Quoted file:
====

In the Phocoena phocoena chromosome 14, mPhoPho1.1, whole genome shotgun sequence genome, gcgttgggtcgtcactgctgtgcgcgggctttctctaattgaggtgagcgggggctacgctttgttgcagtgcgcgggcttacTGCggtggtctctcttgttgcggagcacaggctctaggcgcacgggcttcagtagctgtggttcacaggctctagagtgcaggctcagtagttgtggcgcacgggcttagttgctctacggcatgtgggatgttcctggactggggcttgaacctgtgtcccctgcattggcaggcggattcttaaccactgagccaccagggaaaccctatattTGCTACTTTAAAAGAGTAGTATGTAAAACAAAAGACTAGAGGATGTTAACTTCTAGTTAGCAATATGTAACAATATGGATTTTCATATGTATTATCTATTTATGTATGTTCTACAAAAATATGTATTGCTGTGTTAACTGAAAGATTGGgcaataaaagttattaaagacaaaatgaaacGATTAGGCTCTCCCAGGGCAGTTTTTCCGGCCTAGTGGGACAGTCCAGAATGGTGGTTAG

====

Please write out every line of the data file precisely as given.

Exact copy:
In the Phocoena phocoena chromosome 14, mPhoPho1.1, whole genome shotgun sequence genome, gcgttgggtcgtcactgctgtgcgcgggctttctctaattgaggtgagcgggggctacgctttgttgcagtgcgcgggcttacTGCggtggtctctcttgttgcggagcacaggctctaggcgcacgggcttcagtagctgtggttcacaggctctagagtgcaggctcagtagttgtggcgcacgggcttagttgctctacggcatgtgggatgttcctggactggggcttgaacctgtgtcccctgcattggcaggcggattcttaaccactgagccaccagggaaaccctatattTGCTACTTTAAAAGAGTAGTATGTAAAACAAAAGACTAGAGGATGTTAACTTCTAGTTAGCAATATGTAACAATATGGATTTTCATATGTATTATCTATTTATGTATGTTCTACAAAAATATGTATTGCTGTGTTAACTGAAAGATTGGgcaataaaagttattaaagacaaaatgaaacGATTAGGCTCTCCCAGGGCAGTTTTTCCGGCCTAGTGGGACAGTCCAGAATGGTGGTTAG